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Technology capital and the U.S. current account

  • Ellen R. McGrattan
  • Edward C. Prescott

The U.S. Bureau of Economic Analysis (BEA) estimates the return on investments of foreign subsidiaries of U.S. multinational companies over the period 1982?2006 averaged 9.4 percent annually after taxes; U.S. subsidiaries of foreign multinationals averaged only 3.2 percent. Two factors distort BEA returns: technology capital and plant-specific intangible capital. Technology capital is accumulated know-how from intangible investments in R&D, brands, and organizations that can be used in foreign and domestic locations. Used abroad, it generates profits for foreign subsidiaries with no foreign direct investment (FDI). Plant-specific intangible capital in foreign subsidiaries is expensed abroad, lowering current profits on FDI and increasing future profits. We develop a multicountry general equilibrium model with an essential role for FDI and apply the BEA?s methodology to construct economic statistics for the model economy. We estimate that mismeasurement of intangible investments accounts for over 60 percent of the difference in BEA returns.

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Paper provided by Federal Reserve Bank of Minneapolis in its series Staff Report with number 406.

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Date of creation: 2009
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Handle: RePEc:fip:fedmsr:406
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  1. Pierre-Olivier Gourinchas & Hélène Rey, 2007. "From World Banker to World Venture Capitalist: U.S. External Adjustment and the Exorbitant Privilege," NBER Chapters, in: G7 Current Account Imbalances: Sustainability and Adjustment, pages 11-66 National Bureau of Economic Research, Inc.
  2. Ellen R. McGrattan & Edward C. Prescott, 2007. "Openness, technology capital, and development," Working Papers 651, Federal Reserve Bank of Minneapolis.
  3. Ellen R. McGrattan & Edward C. Prescott, 2005. "Taxes, regulations, and the value of U.S. and U.K. corporations," Staff Report 309, Federal Reserve Bank of Minneapolis.
  4. Edward Prescott & Ellen McGrattan, 2007. "Technology Capital and the U.S. Current Account," 2007 Meeting Papers 90, Society for Economic Dynamics.
  5. Maurice Obstfeld & Kenneth Rogoff, 2007. "The Unsustainable U.S. Current Account Position Revisited," NBER Chapters, in: G7 Current Account Imbalances: Sustainability and Adjustment, pages 339-376 National Bureau of Economic Research, Inc.
  6. Alessandra Fogli & Fabrizio Perri, 2006. "The "Great Moderation" and the US External Imbalance," NBER Working Papers 12708, National Bureau of Economic Research, Inc.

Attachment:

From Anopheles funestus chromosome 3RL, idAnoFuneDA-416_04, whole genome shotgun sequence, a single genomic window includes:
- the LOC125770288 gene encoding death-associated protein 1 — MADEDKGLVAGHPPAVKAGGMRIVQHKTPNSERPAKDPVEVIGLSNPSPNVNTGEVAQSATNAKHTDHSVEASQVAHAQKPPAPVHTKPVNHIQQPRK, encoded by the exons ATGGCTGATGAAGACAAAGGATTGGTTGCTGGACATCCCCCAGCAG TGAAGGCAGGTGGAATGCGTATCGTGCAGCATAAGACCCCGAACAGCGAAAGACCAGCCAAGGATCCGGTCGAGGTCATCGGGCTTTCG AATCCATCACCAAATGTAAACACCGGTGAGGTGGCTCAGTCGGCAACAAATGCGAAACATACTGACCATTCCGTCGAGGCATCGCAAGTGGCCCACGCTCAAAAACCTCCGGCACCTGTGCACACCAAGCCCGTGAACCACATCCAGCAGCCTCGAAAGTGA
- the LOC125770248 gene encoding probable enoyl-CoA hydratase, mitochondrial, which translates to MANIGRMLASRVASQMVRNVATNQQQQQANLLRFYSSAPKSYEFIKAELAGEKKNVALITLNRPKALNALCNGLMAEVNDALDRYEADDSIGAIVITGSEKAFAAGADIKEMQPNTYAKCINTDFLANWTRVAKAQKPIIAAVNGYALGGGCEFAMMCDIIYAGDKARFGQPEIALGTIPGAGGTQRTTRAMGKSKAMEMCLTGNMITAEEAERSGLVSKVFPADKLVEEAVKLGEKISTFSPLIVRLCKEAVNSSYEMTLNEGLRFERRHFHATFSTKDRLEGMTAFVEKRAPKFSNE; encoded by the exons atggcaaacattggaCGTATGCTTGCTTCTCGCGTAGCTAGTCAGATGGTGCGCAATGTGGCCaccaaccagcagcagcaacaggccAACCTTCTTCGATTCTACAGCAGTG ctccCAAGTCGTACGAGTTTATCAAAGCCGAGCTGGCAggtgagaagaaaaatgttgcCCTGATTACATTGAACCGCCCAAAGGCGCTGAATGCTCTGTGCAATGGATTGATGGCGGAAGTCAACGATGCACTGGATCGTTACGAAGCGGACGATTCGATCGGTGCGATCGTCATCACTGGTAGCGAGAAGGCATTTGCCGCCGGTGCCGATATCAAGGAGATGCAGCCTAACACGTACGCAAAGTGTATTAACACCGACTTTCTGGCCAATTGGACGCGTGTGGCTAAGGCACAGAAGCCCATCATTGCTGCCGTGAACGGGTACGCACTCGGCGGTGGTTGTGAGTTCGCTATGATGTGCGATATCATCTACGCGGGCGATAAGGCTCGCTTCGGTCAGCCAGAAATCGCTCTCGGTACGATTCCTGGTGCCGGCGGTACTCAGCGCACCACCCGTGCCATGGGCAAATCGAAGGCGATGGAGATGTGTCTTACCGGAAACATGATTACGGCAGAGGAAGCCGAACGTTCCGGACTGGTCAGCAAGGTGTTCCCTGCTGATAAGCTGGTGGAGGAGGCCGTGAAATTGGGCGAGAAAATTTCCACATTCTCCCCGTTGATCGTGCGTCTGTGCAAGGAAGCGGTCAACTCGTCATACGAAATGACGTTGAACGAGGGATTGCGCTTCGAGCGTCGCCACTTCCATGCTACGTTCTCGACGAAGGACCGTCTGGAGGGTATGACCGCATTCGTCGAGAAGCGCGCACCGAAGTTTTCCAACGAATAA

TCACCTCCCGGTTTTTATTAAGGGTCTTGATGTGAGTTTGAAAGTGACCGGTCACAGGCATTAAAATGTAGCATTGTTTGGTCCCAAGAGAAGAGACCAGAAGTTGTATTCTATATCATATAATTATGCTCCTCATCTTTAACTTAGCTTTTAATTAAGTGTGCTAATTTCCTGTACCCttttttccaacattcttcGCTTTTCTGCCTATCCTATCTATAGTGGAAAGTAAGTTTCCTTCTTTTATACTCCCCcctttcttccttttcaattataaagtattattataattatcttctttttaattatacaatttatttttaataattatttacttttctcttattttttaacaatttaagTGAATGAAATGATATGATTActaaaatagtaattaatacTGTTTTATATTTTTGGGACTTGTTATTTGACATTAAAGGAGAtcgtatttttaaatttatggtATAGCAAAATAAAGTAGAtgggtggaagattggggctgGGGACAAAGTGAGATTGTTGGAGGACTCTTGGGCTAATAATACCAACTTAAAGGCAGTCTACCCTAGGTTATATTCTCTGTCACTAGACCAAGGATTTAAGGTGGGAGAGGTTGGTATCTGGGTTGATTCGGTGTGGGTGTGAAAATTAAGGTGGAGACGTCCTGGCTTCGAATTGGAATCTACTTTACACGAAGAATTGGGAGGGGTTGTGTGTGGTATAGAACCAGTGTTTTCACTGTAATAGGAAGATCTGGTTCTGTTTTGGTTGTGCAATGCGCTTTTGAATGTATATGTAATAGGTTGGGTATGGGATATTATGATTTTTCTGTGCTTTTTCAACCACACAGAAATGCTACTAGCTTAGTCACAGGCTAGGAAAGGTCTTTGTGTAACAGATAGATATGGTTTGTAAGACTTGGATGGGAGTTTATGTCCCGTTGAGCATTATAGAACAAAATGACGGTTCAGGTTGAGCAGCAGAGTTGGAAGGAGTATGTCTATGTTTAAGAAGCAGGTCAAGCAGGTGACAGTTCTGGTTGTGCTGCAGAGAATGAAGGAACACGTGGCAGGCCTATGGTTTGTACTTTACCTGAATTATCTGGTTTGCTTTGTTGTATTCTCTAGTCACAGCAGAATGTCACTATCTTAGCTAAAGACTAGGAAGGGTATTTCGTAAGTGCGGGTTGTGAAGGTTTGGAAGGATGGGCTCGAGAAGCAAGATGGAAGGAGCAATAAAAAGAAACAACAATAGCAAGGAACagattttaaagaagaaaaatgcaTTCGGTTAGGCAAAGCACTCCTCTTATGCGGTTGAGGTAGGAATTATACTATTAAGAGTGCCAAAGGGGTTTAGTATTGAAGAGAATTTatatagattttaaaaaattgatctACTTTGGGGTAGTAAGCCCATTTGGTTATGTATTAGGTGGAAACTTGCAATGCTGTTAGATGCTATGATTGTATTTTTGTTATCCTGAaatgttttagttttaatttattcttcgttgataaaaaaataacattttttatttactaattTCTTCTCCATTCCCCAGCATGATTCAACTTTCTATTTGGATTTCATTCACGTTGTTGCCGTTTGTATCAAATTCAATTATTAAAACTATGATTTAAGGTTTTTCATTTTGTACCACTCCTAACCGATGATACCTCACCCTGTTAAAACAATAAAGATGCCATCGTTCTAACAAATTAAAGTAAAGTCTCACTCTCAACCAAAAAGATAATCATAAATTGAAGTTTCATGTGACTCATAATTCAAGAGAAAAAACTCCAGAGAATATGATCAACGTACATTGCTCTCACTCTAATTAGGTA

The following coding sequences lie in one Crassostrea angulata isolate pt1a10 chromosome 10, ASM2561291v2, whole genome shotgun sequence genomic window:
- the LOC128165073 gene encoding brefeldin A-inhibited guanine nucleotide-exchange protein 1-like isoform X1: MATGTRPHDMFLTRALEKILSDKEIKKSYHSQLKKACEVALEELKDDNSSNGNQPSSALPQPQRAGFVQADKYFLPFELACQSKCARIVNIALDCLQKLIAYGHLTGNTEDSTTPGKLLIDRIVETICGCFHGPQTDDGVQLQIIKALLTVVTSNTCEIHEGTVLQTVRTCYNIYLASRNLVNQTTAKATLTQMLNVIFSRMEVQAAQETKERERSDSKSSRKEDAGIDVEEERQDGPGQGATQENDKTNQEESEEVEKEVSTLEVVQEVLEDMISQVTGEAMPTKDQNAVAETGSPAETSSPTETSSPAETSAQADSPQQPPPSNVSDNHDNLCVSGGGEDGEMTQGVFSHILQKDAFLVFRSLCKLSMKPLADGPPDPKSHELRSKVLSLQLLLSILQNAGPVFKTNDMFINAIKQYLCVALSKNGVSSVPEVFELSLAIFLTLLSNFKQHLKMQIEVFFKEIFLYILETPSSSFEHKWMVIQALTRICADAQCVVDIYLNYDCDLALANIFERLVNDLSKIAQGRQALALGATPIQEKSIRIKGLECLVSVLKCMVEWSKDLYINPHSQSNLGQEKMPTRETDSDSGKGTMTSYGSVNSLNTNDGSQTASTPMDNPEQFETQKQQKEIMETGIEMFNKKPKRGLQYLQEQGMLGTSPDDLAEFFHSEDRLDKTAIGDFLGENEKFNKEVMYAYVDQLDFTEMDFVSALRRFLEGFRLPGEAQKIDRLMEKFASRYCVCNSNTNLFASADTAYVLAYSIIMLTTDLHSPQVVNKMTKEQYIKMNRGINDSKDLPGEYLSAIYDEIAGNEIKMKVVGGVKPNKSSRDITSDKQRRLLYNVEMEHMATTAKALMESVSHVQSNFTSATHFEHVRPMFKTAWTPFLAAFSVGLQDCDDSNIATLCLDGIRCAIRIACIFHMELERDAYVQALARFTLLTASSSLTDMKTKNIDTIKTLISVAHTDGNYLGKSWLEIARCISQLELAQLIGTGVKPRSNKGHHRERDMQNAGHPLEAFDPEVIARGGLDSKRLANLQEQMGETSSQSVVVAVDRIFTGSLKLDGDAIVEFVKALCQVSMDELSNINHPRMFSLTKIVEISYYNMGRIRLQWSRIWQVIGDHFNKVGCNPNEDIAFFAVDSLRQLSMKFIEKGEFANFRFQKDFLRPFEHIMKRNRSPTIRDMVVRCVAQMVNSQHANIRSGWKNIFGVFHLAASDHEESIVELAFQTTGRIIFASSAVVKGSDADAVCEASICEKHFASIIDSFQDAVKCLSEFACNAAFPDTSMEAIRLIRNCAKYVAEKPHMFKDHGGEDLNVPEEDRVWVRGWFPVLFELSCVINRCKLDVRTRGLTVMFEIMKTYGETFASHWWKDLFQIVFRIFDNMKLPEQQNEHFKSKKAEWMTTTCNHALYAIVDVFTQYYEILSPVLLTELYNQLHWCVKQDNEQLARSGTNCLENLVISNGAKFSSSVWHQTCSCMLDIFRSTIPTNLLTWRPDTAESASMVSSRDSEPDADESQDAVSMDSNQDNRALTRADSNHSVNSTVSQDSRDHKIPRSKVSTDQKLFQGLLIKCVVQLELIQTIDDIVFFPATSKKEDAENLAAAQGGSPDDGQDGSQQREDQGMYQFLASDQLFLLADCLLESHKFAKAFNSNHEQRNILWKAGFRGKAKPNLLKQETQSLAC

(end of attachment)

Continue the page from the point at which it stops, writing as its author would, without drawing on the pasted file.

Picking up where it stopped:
7. Carol Corrado & Charles Hulten & Daniel Sichel, 2005. "Measuring Capital and Technology: An Expanded Framework," NBER Chapters, in: Measuring Capital in the New Economy, pages 11-46 National Bureau of Economic Research, Inc.
  8. Mendoza, Enrique G & Quadrini, Vincenzo & Ríos-Rull, José-Víctor, 2007. "Financial Integration, Financial Deepness and Global Imbalances," CEPR Discussion Papers 6149, C.E.P.R. Discussion Papers.
  9. Ellen R. McGrattan & Edward C. Prescott, 2003. "Average Debt and Equity Returns: Puzzling?," Levine's Working Paper Archive 506439000000000367, David K. Levine.
  10. Caballero, Ricardo J. & Farhi, Emmanuel & Gourinchas, Pierre-Olivier, 2008. "An Equilibrium Model of "Global Imbalances" and Low Interest Rates," Scholarly Articles 3229094, Harvard University Department of Economics.
  11. David Backus & Espen Henriksen & Frederic Lambert & Chris Telmer, 2005. "Current Account Fact and Fiction," 2005 Meeting Papers 115, Society for Economic Dynamics.
  12. Benjamin Bridgman, 2009. "Do Intangible Assets Explain High U.S. Foreign Direct Investment Returns?," 2009 Meeting Papers 373, Society for Economic Dynamics.
  13. Stephanie E. Curcuru & Tomas Dvorak & Francis E. Warnock, 2008. "Cross-Border Returns Differentials," NBER Working Papers 13768, National Bureau of Economic Research, Inc.
  14. Demsetz, Harold, 1979. "Accounting for Advertising as a Barrier to Entry," The Journal of Business, University of Chicago Press, vol. 52(3), pages 345-60, July.
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  21. repec:nbr:nberbk:corr05-1 is not listed on IDEAS
  22. Stephanie E. Curcuru & Tomas Dvorak & Francis E. Warnock, 2008. "Cross-Border Returns Differentials," The Quarterly Journal of Economics, Oxford University Press, vol. 123(4), pages 1495-1530.
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